The short time to flower and rapid production cycle of dwarf Brassica lines make it a promising candidate as an oilseed crop for NASA's Controlled Ecological Life Support Systems (CELSS) program. Breeding lines provided by Paul H. Williams are being screened at Purdue University for productivity and yield rate using soilless culture techniques under controlled-environment conditions. The small, irregularly-shaped Brassica seeds did not respond well to conventional methods of germination above the batch hydroponic systems, even when a variety of capillary ticking materials were used. At best, attaining uniformity of seedling stands required transplants, which compromised potential yield rates in terms of mechanical damage and inhibited seedling establishment. Present emphasis is on solid substrate soilless mixtures using passive ticking hydroponics systems. Crop growth rate, harvest index, and overall yield are being compared as a function of planting densities ranging from 117 to 1423 plants/m2 of growing area. Yield parameters are also being evaluated as a function of growth medium and level of ambient CO2 in the growth chamber atmosphere. Research sponsored by NASA Cooperative agreement NCC 2-100.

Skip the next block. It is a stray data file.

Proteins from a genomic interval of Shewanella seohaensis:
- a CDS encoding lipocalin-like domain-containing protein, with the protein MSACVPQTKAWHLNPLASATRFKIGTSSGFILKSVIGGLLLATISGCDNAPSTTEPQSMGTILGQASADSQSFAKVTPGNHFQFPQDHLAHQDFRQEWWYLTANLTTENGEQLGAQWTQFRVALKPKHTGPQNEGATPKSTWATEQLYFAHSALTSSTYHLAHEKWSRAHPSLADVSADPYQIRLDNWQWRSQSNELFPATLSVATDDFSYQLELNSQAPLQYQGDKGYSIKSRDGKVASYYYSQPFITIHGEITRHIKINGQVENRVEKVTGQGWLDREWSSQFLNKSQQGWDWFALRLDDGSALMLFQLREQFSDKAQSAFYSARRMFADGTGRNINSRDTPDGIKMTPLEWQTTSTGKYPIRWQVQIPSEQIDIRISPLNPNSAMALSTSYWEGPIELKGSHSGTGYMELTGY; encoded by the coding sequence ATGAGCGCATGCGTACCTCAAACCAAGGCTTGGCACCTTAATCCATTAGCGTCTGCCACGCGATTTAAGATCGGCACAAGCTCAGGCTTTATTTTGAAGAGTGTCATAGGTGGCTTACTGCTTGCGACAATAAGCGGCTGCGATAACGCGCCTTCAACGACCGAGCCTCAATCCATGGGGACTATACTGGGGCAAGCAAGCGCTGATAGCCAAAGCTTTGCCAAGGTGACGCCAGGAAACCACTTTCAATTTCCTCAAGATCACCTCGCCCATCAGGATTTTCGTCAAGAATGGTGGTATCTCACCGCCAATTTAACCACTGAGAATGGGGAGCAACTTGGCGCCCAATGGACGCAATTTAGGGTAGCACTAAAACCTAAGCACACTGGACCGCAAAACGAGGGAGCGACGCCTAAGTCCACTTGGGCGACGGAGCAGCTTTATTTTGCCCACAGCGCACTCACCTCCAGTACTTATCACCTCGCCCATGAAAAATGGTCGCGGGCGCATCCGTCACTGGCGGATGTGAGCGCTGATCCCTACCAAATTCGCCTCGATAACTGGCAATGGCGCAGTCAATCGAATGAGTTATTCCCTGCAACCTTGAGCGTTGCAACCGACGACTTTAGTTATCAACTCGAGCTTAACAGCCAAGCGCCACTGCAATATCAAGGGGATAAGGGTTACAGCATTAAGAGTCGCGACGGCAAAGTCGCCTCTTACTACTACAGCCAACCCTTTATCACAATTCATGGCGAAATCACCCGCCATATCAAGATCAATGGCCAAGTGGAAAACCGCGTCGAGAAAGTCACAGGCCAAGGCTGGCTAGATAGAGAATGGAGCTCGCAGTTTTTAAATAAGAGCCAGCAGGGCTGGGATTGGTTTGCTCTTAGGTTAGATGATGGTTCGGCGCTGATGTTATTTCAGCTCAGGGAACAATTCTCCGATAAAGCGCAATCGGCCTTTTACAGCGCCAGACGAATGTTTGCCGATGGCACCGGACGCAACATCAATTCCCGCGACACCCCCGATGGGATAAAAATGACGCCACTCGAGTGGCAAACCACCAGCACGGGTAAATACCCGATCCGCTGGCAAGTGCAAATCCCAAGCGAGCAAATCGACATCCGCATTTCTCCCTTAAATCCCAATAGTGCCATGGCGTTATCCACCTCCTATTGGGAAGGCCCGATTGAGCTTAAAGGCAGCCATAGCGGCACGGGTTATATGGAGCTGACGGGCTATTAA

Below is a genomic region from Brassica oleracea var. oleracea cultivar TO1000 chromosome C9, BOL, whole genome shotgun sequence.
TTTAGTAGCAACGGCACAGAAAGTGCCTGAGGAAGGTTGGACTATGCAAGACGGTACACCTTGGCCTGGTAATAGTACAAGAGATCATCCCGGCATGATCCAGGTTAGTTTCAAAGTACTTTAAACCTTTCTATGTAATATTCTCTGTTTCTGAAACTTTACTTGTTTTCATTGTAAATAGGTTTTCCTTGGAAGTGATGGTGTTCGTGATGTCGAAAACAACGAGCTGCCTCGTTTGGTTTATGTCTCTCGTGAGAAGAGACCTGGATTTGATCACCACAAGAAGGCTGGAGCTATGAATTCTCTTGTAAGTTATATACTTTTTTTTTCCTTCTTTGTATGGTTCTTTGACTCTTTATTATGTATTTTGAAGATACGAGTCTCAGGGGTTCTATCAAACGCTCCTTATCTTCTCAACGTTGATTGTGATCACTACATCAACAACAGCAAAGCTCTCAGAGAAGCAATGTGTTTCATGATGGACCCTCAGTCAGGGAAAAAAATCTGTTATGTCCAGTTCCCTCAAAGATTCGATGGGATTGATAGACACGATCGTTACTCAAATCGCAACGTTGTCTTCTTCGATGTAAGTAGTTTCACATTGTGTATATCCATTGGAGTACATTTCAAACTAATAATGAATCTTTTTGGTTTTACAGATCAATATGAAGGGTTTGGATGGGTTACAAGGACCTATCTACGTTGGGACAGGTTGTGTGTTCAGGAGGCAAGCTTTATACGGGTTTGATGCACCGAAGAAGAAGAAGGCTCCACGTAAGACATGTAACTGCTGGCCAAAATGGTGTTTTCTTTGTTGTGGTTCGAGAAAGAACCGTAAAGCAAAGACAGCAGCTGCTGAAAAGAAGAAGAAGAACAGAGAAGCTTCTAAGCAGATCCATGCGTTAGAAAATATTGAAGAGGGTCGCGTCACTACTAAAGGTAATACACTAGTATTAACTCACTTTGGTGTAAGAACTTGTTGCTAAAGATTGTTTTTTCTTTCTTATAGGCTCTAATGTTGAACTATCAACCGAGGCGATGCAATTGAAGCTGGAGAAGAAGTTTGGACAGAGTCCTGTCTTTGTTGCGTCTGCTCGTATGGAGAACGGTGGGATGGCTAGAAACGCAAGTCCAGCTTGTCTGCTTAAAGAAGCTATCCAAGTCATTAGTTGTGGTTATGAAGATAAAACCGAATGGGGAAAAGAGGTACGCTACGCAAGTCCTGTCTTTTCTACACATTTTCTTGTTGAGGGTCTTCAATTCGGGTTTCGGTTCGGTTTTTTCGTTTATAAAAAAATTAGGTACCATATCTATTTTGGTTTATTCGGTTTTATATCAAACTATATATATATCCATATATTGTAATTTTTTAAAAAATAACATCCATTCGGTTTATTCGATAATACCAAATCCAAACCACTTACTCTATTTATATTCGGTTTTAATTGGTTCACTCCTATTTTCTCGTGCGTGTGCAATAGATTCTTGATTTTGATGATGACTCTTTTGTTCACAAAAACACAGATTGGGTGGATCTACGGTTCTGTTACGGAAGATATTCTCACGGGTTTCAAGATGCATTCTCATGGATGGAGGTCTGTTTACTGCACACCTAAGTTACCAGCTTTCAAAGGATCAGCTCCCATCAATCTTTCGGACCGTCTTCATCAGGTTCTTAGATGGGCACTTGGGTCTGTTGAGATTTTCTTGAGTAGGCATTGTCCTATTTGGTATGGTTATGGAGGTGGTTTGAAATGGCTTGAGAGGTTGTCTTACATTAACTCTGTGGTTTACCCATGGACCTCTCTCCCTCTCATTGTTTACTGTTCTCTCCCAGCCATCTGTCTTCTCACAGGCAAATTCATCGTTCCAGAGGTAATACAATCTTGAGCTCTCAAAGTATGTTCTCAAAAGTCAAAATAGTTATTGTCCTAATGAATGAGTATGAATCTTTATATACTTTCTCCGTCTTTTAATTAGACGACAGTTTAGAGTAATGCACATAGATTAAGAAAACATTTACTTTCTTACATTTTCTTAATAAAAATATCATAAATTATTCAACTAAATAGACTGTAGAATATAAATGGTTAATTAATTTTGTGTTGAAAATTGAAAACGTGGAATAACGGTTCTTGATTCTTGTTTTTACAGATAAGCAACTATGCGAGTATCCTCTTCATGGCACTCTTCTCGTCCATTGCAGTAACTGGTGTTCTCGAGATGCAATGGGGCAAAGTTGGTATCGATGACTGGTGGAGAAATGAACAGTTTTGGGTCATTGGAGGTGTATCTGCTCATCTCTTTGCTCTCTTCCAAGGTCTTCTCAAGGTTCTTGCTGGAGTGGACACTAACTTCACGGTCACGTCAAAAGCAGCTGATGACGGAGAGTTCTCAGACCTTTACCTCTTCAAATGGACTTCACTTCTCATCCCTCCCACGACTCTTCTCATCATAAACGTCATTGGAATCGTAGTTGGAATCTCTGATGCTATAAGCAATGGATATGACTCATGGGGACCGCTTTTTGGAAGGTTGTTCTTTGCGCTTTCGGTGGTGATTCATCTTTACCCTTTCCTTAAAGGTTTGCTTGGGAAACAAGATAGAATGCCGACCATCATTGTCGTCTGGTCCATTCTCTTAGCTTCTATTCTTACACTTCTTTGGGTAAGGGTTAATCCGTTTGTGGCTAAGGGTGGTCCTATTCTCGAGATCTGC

A research project was conducted at the University of Tuscia, Viterbo (central Italy), to set up a vegetative propagation system for producing diseasefree artichoke transplants (Cynara cardunculus var. scolymus) of the Romanesco type (cultivar C3). The system included the following steps: 1) micropropagated plantlets were grown in a soilless culture year-round in greenhouse conditions, starting at the end of August; 2) stock plants were periodically treated with a chemical growth regulator [6-benzylamino purine (BA)] and then cut back at the collar level to promote offshoot production; 3) offshoots were periodically harvested and cold stored; and 4) cuttings were rooted at the end of spring under conditions of high humidity in multi-pack trays so as to be ready for summer transplanting. Results showed that the foliar application of BA to the stock plants increased the offshoot number quadratically to 200 mg·L-1. The rooting percentages of cuttings and root growth were enhanced by raising the cutting weight class (30-45 g) and by the application of naphthaleneacetic acid (NAA) to the cutting root zone at a rate of 2000 mg·L-1. The percent rotten cuttings increased as the 2 °C cold-storage time increased from 30 to 150 days. Similarly, the percentage of rooting and root growth decreased approximately from 60 to 150 days.